Entrepreneur interview: Savannah de Savary, founder and CEO of Built-ID

Savannah de Savary, founder and CEO of Built-ID on creating a platform for professionals and democratising data.

Aiming to connect architectures and consultants with potential clients on an online hub, Savannah de Savary is building what, she hopes, will be the Shazam of property.

What are the details of the company, when was it founded and why? What is the goal of the company?

Built-ID aims to transform the $212 trillion global property market through innovation, forging new ways for people to connect, create, collaborate and engage with built environment projects.

I was inspired to launch Built-ID in 2015 when I found that accessing data critical for developing real estate projects was a lengthy process often limited by who you know rather than what you know. The firm aims to democratise the property sector, making this data accessible to all players, large and small, creating a level playing field for winning new contracts.

Industry users can also instantly access project inspiration and create central collaboration zones for shared working.

In addition, the platform provides an ideal way for developers to engage with the community and showcase new projects, giving a voice to the often disenfranchised and ultimately leading to the creation of buildings that people truly want.

How much initial investment did the company need to start and where did it come from?

To get started the company initially just had me every weekend learning about UI/UX design, wireframing and meeting all the potential users I could to make sure I was on the right track. Once I had the concept wireframed and felt confident we were onto something special, I raised an initial £150,000 in a friends and family round.

Two of the main angels in this round were property developers based in NYC, where I worked, who had experienced the same frustrations I had throughout their careers and immediately saw how Built-ID could solve them. The money was used to hire front and backend developers so that we could build the first beta product.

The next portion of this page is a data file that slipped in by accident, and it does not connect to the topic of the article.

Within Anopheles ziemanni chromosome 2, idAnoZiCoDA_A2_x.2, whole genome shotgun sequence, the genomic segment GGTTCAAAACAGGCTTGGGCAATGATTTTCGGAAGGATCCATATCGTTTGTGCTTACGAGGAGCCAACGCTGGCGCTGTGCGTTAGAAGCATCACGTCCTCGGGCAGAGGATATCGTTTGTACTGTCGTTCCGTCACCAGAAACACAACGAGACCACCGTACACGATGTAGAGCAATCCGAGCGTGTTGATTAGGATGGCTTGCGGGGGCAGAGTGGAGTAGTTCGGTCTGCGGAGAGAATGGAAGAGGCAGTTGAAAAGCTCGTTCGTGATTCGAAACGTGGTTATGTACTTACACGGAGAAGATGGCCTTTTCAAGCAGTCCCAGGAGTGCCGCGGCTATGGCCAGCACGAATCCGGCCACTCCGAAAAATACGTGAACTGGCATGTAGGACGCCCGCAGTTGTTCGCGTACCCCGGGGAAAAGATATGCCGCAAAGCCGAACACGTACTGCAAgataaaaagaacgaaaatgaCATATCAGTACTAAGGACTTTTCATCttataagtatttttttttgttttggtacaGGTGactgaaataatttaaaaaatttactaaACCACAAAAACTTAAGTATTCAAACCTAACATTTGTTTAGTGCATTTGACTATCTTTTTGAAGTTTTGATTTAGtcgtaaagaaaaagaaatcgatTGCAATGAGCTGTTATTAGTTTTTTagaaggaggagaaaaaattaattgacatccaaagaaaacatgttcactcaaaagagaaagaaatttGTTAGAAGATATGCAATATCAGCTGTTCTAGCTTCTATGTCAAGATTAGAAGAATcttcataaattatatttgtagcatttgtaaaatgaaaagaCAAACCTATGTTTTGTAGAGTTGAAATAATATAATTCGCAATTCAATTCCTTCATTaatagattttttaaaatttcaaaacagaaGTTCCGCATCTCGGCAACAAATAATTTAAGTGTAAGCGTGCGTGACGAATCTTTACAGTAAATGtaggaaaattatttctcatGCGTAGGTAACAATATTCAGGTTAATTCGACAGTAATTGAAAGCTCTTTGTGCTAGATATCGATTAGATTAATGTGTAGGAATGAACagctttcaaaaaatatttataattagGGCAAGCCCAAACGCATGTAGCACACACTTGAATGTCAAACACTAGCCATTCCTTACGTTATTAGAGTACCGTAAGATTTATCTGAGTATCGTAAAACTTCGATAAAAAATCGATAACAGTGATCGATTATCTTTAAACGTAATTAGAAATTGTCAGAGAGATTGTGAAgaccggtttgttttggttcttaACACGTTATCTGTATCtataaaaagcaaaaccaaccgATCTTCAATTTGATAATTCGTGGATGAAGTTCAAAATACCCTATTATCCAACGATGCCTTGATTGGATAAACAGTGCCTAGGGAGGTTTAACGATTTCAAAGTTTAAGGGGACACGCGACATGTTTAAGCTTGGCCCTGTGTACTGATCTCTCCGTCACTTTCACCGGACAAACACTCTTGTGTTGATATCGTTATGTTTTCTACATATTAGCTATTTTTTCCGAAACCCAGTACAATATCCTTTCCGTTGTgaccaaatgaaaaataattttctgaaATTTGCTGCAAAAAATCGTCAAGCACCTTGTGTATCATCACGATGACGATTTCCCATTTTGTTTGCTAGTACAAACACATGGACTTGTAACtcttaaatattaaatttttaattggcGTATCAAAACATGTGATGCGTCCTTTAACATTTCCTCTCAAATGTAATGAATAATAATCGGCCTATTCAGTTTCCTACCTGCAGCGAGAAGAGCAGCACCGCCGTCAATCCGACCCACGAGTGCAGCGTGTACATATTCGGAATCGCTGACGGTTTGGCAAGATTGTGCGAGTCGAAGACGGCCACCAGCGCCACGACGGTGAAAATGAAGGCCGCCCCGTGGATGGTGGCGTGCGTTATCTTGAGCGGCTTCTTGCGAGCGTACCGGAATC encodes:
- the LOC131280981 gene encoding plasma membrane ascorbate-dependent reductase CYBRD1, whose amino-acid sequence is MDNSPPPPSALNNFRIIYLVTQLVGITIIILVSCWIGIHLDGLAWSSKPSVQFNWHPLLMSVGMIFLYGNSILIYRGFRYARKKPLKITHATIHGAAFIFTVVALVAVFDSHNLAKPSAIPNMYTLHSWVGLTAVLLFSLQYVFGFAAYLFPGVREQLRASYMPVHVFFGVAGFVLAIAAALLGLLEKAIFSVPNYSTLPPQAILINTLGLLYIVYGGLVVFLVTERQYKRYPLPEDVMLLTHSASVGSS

What marketing did the company employ to maximise exposure?

The beauty of Built-ID is that it is self-generating.  Like other fremium and networking sites such as LinkedIn, the more people and companies that join, the more that others are enticed to join and the greater the benefits that can be delivered to all.

We’ve also been successful at accessing the networks of our heavyweight investors which include Nick Leslau, Nigel Wray and PiLabs to the tune of $1.1 million last year.

Build-IDs website showing inspiration
Build-IDs ‘inspiration’ section of the website

Talk about the company’s growth trajectory, from being founded to establishing revenue, to covering costs, to moving into profit.

There is no fee for joining and uploading onto the platform. The more people who join, the greater the value of the Built-ID database.

This, in turn, allows Built-ID to charge users for access to use the SaaS features these include The SandBox: private collaboration zone and precedent library and The Mapping Tool: instant knowledge of the creators behind spaces.

In the last few months, Built-ID has secured several clients who have committed to pay for the new Community Engagement Tool, as soon as it is ready to launch.

Built-ID is growing rapidly, with over 1,000 customers, an average of 32 new members per month.  The generated project image library stands at nearly 170,000, growing on average by 7,000 images each month.

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How important is an inspirational figurehead to a scale-up company?

More important than an ‘inspirational figurehead’ is being someone who is prepared to get in the trenches with their teams and face everyday challenges together. If you show yourself to be passionate and committed, you are more likely to see those qualities in your staff.

My goal is to create a “meritocratic” environment where team members are both supported and rewarded. The company operates with a fairly flat structure and everyone has an opportunity to contribute their ideas with team meetings and regular 1:1s.

What specific advice would you give to scale-up companies looking to build their company to exit?

As one such company, I am figuring out the right advice as I go! What I’ve learned so far is that you should know your KPIs and keep focused on them. Also, don’t be afraid to take a step back and look at the bigger picture now and then, to make sure you are still on track or how you might be able to do things better.

Find out more: Build-ID

Michael Somerville

Michael Somerville

Michael was senior reporter for GrowthBusiness.co.uk from 2018 to 2019.

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